11/28/2014  
Day of the Mummy on DVD Dec 9Jeff Dunham's Very Special Christmas Special on DVD Dec 9Field Of Lost Shoes on DVD Dec 2What If on DVD & Blu-ray Nov 25Hart To Hart: Season 3 on DVD Dec 9The Simpsons: Season 17 on DVD & Blu-ray Dec 2Robin Williams Remembered - Pioneers of Television on DVD Dec 2

follow us on twitter

dOc on facebook

NE News Editor

Derek Hough, Julianne Hough, Maria Menounos, Mark Balla...
One Direction Score Fourth Number One Album With ÔFourÕ...
"Dancing with the Stars" season 19 crowns a winner ...
Day of the Mummy on DVD Dec 9...
Demi Lovato Talks Miley Cyrus: "I Have Nothing in Commo...

JB Joseph Burke

The Answer to American Idol's Problems Is......
CONCRETE BLONDES...
CREAM FAREWELL CONCERT...
JACK REACHER...
MANBORG...

CA Chuck Aliaga

THE ATTACK (BLU-RAY)...
THE DEVIL'S BACKBONE (BLU-RAY)...
AIN'T IN IT FOR MY HEALTH: A FILM ABOUT LEVON HELM (BLU...
THE LADY (BLU-RAY)...
SWAMP THING (BLU-RAY)...

JS Jesse Shanks

2 BROKE GIRLS...
KATT WILLIAMS: KATTPACALYPSE...
NORMAN MAILER: THE AMERICAN...
DARK SHADOWS: THE GREATEST EPISODES COLLECTION - FAN FA...
JACK KEROUAC - KING OF THE BEATS...

MZ Mark Zimmer

Take Part in a Film Restoration...
STORAGE WARS: SEASON ONE...
LOST KEATON...
BLACK NARCISSUS (BLU-RAY)...
THE LORD OF THE RINGS: THE MOTION PICTURE TRILOGY (BLU-...

JD Jon Danziger

SUNSET BOULEVARD...
TABLOID...
CUL-DE-SAC...
3 WOMEN...
BASEBALL'S GREATEST GAMES: 1986 WORLD SERIES GAME 6...

RJ Ross Johnson

THE DEVIL'S NEEDLE AND OTHER TALES OF VICE AND REDEMPTI...
THE TROUBLE WITH TOLSTOY...
HISTORY OF THE WORLD IN TWO HOURS...
ANATOMY OF A MURDER...
BASIL DEARDEN'S LONDON UNDERGROUND (ECLIPSE SERIES 25)...

RR Rich Rosell

AFTER.LIFE...
NOTE BY NOTE: THE MAKING OF STEINWAY L1037...
VAMPIRE PARTY...
GIMME SHELTER (BLU-RAY)...
THE CREW...

JC Joel Cunningham

WINGS OF DESIRE...
A CHARLIE BROWN CHRISTMAS...
MONSOON WEDDING...
PIERROT LE FOU...
SMALLVILLE: THE COMPLETE EIGHTH SEASON...

MS Matt Serafini

THE STEPFATHER...
THE HILLS RUN RED...
MANAGEMENT...
NIGHT OF DEATH...
GNAW...

DH Dan Heaton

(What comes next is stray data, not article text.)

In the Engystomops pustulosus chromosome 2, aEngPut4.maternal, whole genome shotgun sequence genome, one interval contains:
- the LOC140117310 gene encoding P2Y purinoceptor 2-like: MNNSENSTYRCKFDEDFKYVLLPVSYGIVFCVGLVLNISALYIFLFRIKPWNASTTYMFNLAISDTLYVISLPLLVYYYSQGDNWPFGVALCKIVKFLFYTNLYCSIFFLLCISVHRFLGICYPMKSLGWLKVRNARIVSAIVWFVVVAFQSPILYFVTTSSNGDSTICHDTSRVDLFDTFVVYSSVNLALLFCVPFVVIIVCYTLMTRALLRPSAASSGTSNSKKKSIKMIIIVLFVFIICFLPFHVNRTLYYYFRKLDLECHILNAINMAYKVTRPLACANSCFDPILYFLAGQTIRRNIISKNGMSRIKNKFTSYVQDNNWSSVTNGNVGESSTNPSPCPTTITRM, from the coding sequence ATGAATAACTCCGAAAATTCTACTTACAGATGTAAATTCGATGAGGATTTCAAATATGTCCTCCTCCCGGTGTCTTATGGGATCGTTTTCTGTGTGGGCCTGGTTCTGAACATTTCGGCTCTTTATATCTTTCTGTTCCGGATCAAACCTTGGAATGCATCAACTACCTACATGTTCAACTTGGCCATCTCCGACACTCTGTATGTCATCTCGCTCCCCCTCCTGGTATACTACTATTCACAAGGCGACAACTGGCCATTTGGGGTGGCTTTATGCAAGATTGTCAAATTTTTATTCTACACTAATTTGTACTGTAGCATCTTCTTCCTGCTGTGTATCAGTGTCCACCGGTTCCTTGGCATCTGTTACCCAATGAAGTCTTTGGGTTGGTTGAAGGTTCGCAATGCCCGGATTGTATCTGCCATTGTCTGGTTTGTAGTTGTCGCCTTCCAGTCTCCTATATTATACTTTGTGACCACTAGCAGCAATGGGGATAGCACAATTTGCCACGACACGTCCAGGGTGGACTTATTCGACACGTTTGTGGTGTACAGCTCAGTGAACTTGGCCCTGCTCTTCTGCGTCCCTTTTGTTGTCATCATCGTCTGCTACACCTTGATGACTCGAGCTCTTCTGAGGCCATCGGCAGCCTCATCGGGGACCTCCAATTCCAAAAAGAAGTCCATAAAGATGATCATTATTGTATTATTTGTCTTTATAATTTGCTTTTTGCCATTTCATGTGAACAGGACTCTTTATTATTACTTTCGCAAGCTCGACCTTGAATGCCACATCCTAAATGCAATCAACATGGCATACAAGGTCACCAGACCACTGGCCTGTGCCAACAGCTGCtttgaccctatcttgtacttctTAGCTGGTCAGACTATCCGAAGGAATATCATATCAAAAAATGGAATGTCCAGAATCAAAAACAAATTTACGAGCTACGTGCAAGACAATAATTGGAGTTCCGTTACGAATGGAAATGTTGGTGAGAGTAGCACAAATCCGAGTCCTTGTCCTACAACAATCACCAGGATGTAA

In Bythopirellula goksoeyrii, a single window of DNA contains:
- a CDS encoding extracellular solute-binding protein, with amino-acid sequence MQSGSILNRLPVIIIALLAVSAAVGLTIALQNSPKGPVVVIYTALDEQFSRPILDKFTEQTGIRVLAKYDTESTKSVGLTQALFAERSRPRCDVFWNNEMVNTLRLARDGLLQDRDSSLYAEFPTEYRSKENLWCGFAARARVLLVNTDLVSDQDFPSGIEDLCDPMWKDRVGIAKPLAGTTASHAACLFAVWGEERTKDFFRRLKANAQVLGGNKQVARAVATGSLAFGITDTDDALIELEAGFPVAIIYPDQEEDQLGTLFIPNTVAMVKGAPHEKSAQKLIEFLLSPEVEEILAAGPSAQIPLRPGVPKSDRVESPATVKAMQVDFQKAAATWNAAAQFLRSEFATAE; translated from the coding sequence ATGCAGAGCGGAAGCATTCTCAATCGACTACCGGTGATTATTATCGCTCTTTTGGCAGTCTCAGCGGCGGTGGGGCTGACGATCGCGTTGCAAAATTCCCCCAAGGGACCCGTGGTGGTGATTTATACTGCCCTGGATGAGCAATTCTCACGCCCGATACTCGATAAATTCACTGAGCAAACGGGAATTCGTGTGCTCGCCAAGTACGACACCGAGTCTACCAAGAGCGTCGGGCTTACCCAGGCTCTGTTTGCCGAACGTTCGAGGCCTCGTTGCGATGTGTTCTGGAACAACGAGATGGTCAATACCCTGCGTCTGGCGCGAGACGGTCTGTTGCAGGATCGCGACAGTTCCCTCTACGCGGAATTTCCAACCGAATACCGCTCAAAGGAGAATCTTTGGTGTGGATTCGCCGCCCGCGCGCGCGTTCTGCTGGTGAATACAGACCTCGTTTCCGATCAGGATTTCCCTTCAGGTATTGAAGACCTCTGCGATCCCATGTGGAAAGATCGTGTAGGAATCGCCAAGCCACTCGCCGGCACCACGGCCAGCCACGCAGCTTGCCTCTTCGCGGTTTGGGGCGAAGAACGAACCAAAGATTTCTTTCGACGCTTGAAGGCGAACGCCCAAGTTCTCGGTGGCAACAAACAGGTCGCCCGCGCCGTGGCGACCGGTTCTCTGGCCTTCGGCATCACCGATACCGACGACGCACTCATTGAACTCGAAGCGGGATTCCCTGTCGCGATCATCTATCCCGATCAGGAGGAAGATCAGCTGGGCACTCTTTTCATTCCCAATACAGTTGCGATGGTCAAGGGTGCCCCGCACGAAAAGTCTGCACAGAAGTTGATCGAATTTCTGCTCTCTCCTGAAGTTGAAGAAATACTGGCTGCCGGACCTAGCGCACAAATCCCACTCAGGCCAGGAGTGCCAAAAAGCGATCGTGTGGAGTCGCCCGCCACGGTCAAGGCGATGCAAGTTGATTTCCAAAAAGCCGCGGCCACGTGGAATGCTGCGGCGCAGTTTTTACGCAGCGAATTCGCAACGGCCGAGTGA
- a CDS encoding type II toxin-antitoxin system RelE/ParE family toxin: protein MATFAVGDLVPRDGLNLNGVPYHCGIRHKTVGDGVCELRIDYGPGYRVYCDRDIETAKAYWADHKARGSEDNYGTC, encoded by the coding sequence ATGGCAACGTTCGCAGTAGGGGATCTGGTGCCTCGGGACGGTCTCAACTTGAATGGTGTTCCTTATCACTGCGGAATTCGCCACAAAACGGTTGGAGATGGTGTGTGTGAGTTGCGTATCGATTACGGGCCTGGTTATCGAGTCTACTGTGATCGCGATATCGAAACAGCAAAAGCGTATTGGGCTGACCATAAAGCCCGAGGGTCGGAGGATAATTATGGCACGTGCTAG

NIGHTS AND WEEKENDS...
THE FRIENDS OF EDDIE COYLE...

DD Dale Dobson

Film-Fest 4: Sundance 2000 & Hawaii...

RM Robert Mandel

Saving Private Ryan...

Share: email   Print      Technorati.gif   StumbleUpon.gif   MySpace   digg.gif delicious.gif   google.gif   magnolia.gif   facebook.gif
Permalink: Permalink.gif



Buy from Amazon

Buy from Amazon.com

The Criterion Collection presents
Hoop Dreams (1994)

"People say, 'When you make it to the NBA, don't forget about me.' I feel like telling them, 'Well, if I don't make it, make sure you don't forget about me.'"
- William Gates

Review By: Jon Danziger  
Published: May 18, 2005

Stars: Arthur Agee, William Gates
Other Stars: Isiah Thomas, Bob Knight, Gene Pingatore, Juwan Howard, Jalen Rose, Rick Pitino, Spike Lee, Dick Vitale
Director: Steve James

MPAA Rating: PG-13
Run Time: 02h:51m:32s
Release Date: May 10, 2005
UPC: 715515016025
Genre: documentary


Style
Grade
Substance
Grade
Image Transfer
Grade
Audio Transfer
Grade
Extras
Grade
A+ A+B+B+ A

DVD Review

If you're not a sports fan, you shouldn't let the name of this movie throw you off—it's an American epic, really, with a decided emphasis on the second word in the title over the first. Documentarians Frederick Marx, Steve James and Peter Gilbert originally conceived of this piece as a small portrait to be produced for public television; time and access allowed them to turn this from a short story into a sprawling saga, a portrait of two American families on the lowest rungs of the socioeconomic ladder, looking for that classically American dream: better lives for their children, if not via the classroom, then by way of the hardwood.

Hoop Dreams follows two young African Americans, William Gates and Arthur Agee, about to enter high school, with dreams of playing in the NBA. The Gates family lives in the Cabrini Green housing project, one of the true blights of urban planning, ironically enough in the same neighborhood as the old Chicago Stadium, where Michael Jordan led his Bulls to glory; the Agees live nearby in the West Garfield neighborhood, where conditions are equally as unpromising. Both Arthur and William are certain that basketball will be their ticket out of the 'hood; the role model of choice is Isiah Thomas, who, like them, grew up in a poor Chicago neighborhood, and then went on to win a national championship at Indiana University, then to a Hall-of-Fame-caliber career with the Detroit Pistons. (Now, Thomas is dismantling my Knicks. Thanks, Zeke.) In fact, both William and Arthur are being recruited by St. Joseph's, the suburban high school that Thomas attended; they even get to play a little one-on-one with Thomas, then at the apex of his pro career, who shows up at the school for an event for prospective students. The path from the projects to a Nike endorsement deal seems like an easy one.